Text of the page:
Harmony in art is achieved when the elements of an artwork come together in a unified way. Harmony is not chaotic, harmony is not monotony, it is the perfect combination of the two. It can be achieved in a number of ways and this blog post provides tips on how to achieve it.
Shapes - It is important to ensure that your shapes have similar characteristics. Introducing contrasting shapes can lead to visual discord.
Colour Harmony - Colour comes with it’s own complications when you’re trying to achieve harmony. One tip is to use complementary colours. For example, yellow with blue.
Forms & Marks - Describing forms and making marks that a harmonious is the process of taking into consideration how the eye itself sees.
Painting from a photograph isn’t as straightforward as it seems, as photos can never tell you the full story of a landscape, object or person’s face. However, they are great for providing inspiration.
If you wanted to turn on of your favourite pictures into a piece of art there are a few things you need to take into consideration to ensure that you do the picture justice… in particular how to utilise local, perceived and pictorial colour.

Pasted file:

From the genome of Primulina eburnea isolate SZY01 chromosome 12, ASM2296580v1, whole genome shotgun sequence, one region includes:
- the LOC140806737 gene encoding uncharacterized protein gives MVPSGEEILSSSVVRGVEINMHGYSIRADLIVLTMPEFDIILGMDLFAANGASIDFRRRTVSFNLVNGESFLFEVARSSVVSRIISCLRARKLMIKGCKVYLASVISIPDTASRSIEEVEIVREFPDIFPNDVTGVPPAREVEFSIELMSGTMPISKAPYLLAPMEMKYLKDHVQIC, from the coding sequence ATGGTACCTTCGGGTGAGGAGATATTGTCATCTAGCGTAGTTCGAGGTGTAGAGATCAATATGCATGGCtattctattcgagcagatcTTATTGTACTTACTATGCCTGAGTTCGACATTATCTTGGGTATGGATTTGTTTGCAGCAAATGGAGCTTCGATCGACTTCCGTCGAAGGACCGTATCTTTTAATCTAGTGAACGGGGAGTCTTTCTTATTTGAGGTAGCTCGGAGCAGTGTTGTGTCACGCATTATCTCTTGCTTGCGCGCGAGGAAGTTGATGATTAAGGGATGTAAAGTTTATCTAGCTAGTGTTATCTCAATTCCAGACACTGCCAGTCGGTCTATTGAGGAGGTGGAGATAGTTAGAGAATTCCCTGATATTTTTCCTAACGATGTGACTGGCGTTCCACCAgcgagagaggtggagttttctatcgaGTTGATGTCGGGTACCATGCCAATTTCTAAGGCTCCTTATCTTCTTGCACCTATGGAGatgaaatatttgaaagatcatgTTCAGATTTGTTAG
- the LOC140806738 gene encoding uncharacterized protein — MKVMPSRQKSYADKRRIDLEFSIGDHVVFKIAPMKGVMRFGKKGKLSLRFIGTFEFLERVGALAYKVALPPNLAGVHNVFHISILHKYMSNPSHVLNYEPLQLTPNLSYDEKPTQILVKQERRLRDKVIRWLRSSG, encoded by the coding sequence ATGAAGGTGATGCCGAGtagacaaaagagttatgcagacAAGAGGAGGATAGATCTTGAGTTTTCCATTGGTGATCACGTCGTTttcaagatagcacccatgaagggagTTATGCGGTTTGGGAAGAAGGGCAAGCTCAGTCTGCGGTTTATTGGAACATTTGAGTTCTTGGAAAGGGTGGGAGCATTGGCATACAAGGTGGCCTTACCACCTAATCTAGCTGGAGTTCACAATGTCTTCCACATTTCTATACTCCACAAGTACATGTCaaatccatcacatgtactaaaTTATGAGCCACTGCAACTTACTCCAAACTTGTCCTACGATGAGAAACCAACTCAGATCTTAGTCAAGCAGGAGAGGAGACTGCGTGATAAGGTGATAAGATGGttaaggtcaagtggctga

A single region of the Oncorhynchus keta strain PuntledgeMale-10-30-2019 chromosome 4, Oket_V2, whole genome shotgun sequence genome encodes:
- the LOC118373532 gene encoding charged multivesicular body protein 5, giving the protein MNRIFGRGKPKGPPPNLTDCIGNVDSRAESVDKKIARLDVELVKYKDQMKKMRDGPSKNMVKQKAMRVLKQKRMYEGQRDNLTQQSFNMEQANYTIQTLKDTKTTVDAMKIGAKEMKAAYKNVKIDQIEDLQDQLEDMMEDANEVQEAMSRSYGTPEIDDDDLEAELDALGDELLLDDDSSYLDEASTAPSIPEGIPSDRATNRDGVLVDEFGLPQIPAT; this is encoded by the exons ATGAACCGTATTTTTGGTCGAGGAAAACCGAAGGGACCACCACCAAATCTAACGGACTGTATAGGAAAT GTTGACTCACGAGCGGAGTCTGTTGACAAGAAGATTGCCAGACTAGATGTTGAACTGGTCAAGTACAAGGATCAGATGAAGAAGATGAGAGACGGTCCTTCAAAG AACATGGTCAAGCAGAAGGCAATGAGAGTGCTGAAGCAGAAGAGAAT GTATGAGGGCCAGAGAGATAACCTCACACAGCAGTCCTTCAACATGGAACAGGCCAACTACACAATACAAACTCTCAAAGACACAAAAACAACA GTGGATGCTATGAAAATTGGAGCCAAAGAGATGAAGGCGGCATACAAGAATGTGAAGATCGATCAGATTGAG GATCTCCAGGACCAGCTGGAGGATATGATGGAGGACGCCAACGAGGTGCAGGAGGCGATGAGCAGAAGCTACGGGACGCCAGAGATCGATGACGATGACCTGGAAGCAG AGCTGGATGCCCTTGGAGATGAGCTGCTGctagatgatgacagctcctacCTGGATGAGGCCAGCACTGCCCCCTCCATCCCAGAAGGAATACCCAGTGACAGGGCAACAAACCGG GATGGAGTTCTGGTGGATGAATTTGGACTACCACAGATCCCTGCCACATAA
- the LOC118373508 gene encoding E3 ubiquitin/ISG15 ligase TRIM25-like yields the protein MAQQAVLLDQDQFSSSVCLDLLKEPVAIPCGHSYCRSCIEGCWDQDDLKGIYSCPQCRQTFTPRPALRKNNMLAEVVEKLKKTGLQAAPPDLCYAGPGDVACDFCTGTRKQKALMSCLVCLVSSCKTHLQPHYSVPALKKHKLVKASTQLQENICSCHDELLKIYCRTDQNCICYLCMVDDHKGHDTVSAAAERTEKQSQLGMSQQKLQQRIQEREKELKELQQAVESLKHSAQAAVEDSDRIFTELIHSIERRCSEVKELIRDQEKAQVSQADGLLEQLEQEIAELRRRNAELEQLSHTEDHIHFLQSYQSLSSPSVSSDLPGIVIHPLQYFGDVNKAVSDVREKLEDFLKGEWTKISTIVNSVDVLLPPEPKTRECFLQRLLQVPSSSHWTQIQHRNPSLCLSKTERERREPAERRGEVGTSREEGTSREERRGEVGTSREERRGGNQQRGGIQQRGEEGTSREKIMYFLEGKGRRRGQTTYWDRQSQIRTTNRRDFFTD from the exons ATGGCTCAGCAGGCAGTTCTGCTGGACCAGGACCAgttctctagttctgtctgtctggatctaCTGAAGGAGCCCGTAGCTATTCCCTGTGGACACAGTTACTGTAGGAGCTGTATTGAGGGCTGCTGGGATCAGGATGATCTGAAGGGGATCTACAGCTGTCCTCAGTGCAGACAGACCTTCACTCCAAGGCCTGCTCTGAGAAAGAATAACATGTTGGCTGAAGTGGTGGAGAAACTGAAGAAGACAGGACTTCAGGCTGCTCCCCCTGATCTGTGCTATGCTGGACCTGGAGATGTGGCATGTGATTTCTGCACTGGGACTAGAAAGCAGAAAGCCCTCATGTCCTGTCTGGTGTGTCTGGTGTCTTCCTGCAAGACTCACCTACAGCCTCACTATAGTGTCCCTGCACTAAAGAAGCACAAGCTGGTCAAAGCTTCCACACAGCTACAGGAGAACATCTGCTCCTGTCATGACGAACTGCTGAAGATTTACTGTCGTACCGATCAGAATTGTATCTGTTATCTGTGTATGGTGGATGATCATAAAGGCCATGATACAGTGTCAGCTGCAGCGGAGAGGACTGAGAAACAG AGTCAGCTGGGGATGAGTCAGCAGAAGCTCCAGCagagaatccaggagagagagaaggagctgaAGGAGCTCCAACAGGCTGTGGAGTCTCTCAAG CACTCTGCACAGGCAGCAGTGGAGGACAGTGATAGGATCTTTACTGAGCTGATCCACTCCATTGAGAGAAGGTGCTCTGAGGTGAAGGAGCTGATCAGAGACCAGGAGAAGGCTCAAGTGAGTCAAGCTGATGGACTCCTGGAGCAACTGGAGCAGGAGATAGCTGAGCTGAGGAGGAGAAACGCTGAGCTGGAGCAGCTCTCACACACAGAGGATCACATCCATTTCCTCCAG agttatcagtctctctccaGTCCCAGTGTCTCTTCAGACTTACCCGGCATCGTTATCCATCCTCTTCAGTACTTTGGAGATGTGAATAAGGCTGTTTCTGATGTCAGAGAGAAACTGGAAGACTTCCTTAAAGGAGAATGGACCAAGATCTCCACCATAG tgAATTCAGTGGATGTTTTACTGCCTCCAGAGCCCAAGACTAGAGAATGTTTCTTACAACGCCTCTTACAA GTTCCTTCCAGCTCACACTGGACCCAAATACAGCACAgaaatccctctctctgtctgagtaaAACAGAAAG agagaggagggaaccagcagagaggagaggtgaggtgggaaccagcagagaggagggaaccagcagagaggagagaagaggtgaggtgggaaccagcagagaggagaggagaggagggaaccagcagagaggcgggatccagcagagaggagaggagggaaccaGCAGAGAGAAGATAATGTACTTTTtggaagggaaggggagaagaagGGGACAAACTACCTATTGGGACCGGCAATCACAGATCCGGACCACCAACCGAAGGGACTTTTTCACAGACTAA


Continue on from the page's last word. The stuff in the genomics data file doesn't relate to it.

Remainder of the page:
Local - Local colour is the natural colour of an object in daylight. Begin painting by focusing on the local colour of the largest shapes in the picture.
Perceived - Once you have focused on the local colours, move onto the perceived. The perceived colours are the subtle changes in hue due to light around an object.
Pictorial - Once you believe you have matched up all the colours correctly from the picture, focus on the pictorial colours. Are the colours in harmony? Do they reinforce the focal point?
It is also important to note that that following a photo to a ‘T’ is a big mistake, because the camera lies. You want to reinvent the scene for a painting to work. Use these tips on utilising colour to help with turning a picture into a painting and the rest will follow.
At some point during your career in art, you will need to talk about your artwork. Being able to refine the idea behind your work into a pragmatic discussion can really help propel an artists career. The purpose of this blog post is to provide some insight into what makes an artist a clear and effective speaker.
Here are four tips to help you when talking about your art.
1. Be honest - Don’t fabricate and create reasons as to the message behind your work. Be true to yourself and the people asking about your work.
2. Practice - Focus on saying the same thing in a number of different ways. This will help you to become more concise when describing your work.
3. Don’t be overly salesy - It is important not to revert to overblown language. Figure out a way to present big ideas using small language.
4. Know your target audience - The first step for every artist is to asses what’s meaningful for them in their work. Once you’ve figured that out for yourself, figure out how to explain your art to five different people. If you find yourself using the same language then you will be losing four-fifths of your audience. So it is important to know what works best for the type of audience you are talking to, it might take time to refine but once you do you’ll notice the benefits.
I hope these tips help.